What are the early signs of liver damage?

What are the early signs of liver damage? header graphic

Sadly, there often aren’t any noticeable symptoms of alcoholic liver damage until serious (sometimes irreversible) damage has occurred.

You may notice:

  • You become drunk quicker (lower tolerance)
  • You suffer more severe hangovers
  • Your stomach sticks out more than usual
  • You have pain in the right upper abdomen

Healthy Smooth Liver, Damaged Discolored Textured Liver

Alcoholics generally progress through three distinct liver diseases as drinking continues (outlined below).

What is Alcoholic Fatty Liver Disease?

In 20% of heavy drinkers, fat builds up in the liver and causes swelling that impairs function.

Symptoms: None usually (just an enlarged liver).

Outcome: Reversible, if drinking stops.
Alcoholic Fatty Liver Disease graphic

What is Alcoholic Hepatitis (Liver Fibrosis)?

As heavy drinking continues, the liver becomes inflamed and scarred. Blood flow is disrupted, which slows the organ’s essential functions.

Symptoms: Potentially none at first, then:

  • Jaundice (yellowing of the skin and whites of the eyes)
  • Fever
  • Pain or tenderness in the right upper abdomen

Outcome: In severe cases, there’s a 50% mortality rate. If drinking continues, 40% will develop into cirrhosis.
Alcoholic Hepatitis graphic

What is Alcoholic Cirrhosis?

Over time, scar tissue permanetly overtakes normal liver tissue. Blood flow is blocked, preventing the organ from working properly. Those with cirrhosis have been drinking heavily for 17 years on average.

Symptoms: Many people are still unaware at this stage.

Early symptoms:

  • Feeling tired or weak
  • Poor appetite
  • Losing weight without trying
  • Nausea and vomiting
  • Mild pain or discomfort in the upper right side of your abdomen

Distinct symptoms:

  • Red palms
  • Shortening of muscles in the fingers
  • White nails or thickening and widening of the fingers and nails

Late-stage symptoms:

  • Bruising and bleeding easily
  • Confusion, difficulty thinking, memory loss, personality changes, or sleep disorders
  • Swelling in your lower legs, ankles or feet
  • Bloating from the buildup of fluid in your abdomen
  • Severe itchy skin
  • Darkening of the color of your urine
  • Jaundice
  • Gastrointestinal bleeding
  • Liver failure

Outcome: While cirrhosis of the liver is a serious illness leading to many deaths, the 5–year survival rate for people with early stage cirrhosis who stop drinking is 90%.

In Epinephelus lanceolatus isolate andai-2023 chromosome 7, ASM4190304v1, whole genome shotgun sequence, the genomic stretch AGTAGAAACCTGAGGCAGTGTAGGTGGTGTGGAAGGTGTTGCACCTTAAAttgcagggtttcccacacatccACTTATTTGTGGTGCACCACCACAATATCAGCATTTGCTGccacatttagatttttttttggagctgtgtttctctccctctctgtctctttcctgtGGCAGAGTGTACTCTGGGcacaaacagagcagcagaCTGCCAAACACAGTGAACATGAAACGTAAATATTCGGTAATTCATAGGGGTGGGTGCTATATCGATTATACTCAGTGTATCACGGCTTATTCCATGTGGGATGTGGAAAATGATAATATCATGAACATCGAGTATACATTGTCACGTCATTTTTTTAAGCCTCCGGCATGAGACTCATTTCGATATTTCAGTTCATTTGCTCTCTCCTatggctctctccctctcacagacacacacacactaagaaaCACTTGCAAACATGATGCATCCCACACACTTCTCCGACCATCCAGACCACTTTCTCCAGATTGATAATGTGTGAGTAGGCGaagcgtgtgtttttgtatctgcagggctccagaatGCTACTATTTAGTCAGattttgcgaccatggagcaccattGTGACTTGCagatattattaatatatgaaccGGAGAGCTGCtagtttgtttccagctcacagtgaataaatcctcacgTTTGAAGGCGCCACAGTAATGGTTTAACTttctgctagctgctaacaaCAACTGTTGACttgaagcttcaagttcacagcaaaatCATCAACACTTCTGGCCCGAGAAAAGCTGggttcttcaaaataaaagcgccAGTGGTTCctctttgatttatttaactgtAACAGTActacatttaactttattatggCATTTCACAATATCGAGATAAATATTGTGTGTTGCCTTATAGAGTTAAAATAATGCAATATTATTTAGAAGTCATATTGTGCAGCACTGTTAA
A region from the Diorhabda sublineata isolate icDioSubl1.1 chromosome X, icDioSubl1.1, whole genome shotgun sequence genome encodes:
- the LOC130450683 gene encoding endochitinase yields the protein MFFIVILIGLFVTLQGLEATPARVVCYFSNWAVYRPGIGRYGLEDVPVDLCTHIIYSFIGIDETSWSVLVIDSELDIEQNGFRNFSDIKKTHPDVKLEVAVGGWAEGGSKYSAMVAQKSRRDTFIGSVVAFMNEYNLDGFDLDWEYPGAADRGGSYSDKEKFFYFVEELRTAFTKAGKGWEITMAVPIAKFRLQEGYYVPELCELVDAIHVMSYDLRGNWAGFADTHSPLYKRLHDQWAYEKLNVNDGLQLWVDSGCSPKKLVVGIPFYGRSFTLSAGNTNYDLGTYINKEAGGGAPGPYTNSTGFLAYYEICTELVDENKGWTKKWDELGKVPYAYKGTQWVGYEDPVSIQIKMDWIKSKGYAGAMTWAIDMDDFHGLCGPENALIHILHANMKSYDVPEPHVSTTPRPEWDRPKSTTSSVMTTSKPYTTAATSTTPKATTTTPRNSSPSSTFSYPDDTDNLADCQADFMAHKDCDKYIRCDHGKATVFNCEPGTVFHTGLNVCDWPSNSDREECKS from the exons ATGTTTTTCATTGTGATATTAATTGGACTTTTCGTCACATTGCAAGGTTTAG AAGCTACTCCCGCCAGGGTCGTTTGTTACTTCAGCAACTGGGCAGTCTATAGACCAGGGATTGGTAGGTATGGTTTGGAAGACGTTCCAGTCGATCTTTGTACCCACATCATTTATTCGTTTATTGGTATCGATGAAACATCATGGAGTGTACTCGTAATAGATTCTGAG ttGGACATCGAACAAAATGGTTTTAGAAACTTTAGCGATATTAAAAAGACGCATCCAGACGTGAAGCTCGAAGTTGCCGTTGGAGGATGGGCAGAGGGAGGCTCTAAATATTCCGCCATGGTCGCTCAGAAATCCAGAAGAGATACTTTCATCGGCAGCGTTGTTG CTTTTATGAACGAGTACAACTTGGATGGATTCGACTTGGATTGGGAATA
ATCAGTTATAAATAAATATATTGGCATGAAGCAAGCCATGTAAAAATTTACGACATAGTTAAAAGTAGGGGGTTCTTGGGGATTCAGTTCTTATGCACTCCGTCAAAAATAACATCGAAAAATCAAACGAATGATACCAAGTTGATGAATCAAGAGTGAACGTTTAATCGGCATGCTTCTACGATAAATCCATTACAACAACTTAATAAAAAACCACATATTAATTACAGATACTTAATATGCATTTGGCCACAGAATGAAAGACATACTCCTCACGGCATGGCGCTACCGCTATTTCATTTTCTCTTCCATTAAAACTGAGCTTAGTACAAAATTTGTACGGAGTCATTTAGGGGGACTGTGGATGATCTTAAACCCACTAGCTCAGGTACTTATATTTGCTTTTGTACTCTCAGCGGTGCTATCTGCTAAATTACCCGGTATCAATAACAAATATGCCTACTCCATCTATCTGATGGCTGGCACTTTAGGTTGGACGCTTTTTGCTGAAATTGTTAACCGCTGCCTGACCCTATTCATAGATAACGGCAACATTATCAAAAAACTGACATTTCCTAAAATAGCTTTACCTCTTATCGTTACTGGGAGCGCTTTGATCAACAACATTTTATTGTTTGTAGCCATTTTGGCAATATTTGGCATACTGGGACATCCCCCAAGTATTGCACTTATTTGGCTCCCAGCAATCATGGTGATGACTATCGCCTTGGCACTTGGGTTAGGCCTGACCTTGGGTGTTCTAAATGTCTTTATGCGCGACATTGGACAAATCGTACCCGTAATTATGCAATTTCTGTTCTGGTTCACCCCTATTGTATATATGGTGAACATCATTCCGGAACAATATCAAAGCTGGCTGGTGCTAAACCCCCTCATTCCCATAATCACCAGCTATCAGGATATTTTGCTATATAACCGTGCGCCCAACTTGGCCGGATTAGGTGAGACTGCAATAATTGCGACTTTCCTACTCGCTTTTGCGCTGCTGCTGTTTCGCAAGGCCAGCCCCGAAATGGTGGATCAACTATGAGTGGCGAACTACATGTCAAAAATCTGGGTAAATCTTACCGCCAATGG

Alcoholic Cirrhosis graphic

How do you know if your liver is failing when there are no early symptoms?

Long before you notice any symptoms, liver cells start dying at a higher rate than usual, which can be detected on a blood test. Liver enzymes (SGPT, SGOT and GGTP, maybe LDH or Alkaline Phosphatase) will be slightly elevated. The higher the levels, the worse the condition of the liver.

A doctor may also be able to feel an enlarged liver during a physical exam.

(If you’re living in alcohol addiction, you already know you’re doing damage to your liver and you should stop drinking).

Why do alcoholics get yellow skin?

When red blood cells break down, they create bilirubin. The liver processes bilirubin before it is excreted in our feces (giving it a brown color).  If the liver isn’t working properly, bilirubin builds up. Bilirubin has a yellow-orange pigment. When the levels are high enough, this pigment starts to become visible in the skin or eyes.

Can the liver repair itself after years of drinking?

Yes! Remember:

  • The best treatment is early detection.
  • Stopping your drinking will always improve your outcome.
  • Addiction treatment centers (like JourneyPure) can help you actually stop drinking.


National Institute on Alcohol Abuse and Alcoholism: “The Epidemiology of Alcoholic Liver Disease.”
World Journal of Hepatology: Symptoms and Signs of Acute Alcoholic Hepatitis.”
National Institute of Diabetes and Digestive and Kidney Diseases: “Symptoms & Causes of Cirrhosis.”


Your email address will not be published. Required fields are marked *

Ready to talk about treatment?

Call us: (844) 505-4799

Enter your phone number and get a call usually within 5 minutes.

Get Help Now We're in-network with insurances.